Tudor cinema, West Kirby, Wirral.

Auditorium & proscenium of the Tudor cinema, West Kirby.

Tudor Cinema

Grange Road,

West Kirby, CH48


Original owners:  RL Kemp and EN Wilkinson.

Architect: Alfred J Thraves.

First General Manager:  Alfred H Charcot.

Date Opened: Monday December 4th 1933.  

First film shown:  “Night of the Garter” starring Sydney Howard.

Seating capacity:  1100-   Stalls: 800   Balcony: 300. 

Date Closed:  30th January 1965.

Final film shown: “Séance on a Wet Afternoon” starring Clint Eastwood.

Auditorium demolished/ frontage remains.


WEST KIRBY was one home to the Queen’s Hall, which provided cinematic entertainment in the area. The building was destroyed by fire on Sunday 28th February 1932. It was thought the blaze was caused by a cigarette end being dropped during the previous night’s performance. Damage was estimated to be around £10,000. The twin domes on the roof collapsed carrying girders and balcony with them It is said that firemen salvaged a safe containing around £200. Its replacement was the Tudor, built on the same site.

The opening of the new movie house, which was on the corner of Grange Road, Bridge Road and Riversdale Road took place on Monday December 4th 1933. The opening was performed by the chairman of the local district council J.C. MacLaren JP. The owners RL Kemp and EN Wilkinson were from Nottingham. The building which only took three months to construct was designed by AJ Thraves from Nottingham.

The frontage was built in mock Tudor and there were shops on either side.

The only exterior lighting were two antique style lanterns, one at each side of the main entrance. The Tudor name was in neon in old English lettering on the half-timbered frontage. There were swing doors which led to the foyer and staircases took the patrons to the balcony waiting room and balcony.

The main entrance hall of the Tudor cinema.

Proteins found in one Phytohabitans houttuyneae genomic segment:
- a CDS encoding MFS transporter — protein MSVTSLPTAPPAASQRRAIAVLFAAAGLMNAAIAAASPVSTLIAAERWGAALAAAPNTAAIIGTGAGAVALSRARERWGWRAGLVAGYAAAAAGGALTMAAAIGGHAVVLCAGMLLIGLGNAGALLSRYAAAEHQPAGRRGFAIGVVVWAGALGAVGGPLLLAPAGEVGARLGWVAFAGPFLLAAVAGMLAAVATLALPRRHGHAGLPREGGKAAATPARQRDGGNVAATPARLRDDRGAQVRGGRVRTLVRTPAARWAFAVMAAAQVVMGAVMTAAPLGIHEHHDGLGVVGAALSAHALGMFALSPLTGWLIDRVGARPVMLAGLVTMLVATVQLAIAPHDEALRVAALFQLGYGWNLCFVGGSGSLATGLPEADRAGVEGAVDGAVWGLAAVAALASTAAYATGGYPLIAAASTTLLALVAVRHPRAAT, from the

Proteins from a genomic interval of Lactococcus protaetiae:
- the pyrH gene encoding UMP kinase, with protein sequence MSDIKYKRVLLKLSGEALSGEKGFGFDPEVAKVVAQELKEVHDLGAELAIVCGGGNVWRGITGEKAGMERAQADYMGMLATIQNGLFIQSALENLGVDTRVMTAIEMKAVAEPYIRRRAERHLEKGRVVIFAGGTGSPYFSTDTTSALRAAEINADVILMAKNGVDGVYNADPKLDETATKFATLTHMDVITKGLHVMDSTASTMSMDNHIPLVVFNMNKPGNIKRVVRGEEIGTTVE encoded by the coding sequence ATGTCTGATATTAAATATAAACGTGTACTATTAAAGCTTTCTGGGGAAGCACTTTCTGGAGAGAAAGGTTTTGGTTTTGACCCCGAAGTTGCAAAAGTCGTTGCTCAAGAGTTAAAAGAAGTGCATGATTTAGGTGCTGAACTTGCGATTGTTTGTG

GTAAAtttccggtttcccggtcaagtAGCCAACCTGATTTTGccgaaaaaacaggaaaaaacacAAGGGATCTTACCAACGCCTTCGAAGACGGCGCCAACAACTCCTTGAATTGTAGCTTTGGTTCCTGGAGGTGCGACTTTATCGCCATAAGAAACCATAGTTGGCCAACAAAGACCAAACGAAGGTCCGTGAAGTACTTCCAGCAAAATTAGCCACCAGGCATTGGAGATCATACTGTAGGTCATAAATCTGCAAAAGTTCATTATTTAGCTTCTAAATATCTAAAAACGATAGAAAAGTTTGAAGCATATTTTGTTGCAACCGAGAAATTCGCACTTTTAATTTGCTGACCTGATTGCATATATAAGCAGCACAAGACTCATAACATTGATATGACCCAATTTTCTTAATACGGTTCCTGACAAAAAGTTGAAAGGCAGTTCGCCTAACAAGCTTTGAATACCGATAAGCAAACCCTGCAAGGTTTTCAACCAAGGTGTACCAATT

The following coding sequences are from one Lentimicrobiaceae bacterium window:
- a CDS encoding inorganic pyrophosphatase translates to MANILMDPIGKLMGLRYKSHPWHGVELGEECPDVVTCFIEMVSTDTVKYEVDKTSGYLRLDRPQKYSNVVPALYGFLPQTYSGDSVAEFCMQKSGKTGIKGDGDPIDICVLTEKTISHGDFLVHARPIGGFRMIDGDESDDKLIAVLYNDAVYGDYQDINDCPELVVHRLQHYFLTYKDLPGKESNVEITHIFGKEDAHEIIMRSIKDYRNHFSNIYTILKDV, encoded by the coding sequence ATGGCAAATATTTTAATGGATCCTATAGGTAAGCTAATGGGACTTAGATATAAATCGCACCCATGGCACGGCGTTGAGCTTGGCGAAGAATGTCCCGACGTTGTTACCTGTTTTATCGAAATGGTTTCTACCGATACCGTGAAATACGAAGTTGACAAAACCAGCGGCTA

All the timber work was done using oak. The doors leading to the auditorium had red leaded glass with the Tudor flower in gold as the central feature inside the frame work.

Seating was provided for 1100, 300 of which were in the balcony, which was built on the cantilever principle, so there were no supporting pillars to interrupt the view of the screen. To avoid clashing with the period design decorations were in quiet tones. All draperies were in blue, appliqued with old gold material. There were three octagonal lighting features each 12ft 3 inches. There were a total of ninety six lamps to provide the main theatre lighting.

The Tudor’s auditorium, viewed from the stage.

The stage area after the fire, which destroyed the Queen’s remained and was made use of in the new building. The proscenium opening was 33ft wide by 20ft high and the depth of the stage up to the rear wall was 22ft 6 inches.

The projection box was equipped with two Kalee 8 machines with Western Electric sound. The picture throw was 110ft. A Hewittic rectifier supplied the DC current to the carbon arc lamps. In 1941 Western Electric Mirrorphonic sound was installed.

The first person to manage the hall was a Mr Alfred H Charcot, who had worked for Moss Empires. The opening attraction was ‘Night of the Garter’.

Shown on the opening day.

Prices at the time of opening ranged from 6d to 2s 4d. Matinees were screened every Wednesday and Saturday. Ironically in 1949 a fire broke out destroying several items. One admired item which succumbed to the flames was a heavy appliqued gold satin curtain.

In 1951 there was a change of ownership when Spring Theatres (Cheshire) Ltd, with John Watts taking control.

The final screening came on 30th January 1965 with the showing of “Séance on a Wet Afternoon”.

The building became a bingo club, then restaurant and finally a shopping arcade. In 2013 it was for sale and the wrecking ball came calling and an Aldi was built. Fortunately the frontage and former foyer were retained and was in use as Bernardo’s charity shop. Everything else connected with its cinema days had gone.


David A Ellis ©chestercinemas.co.uk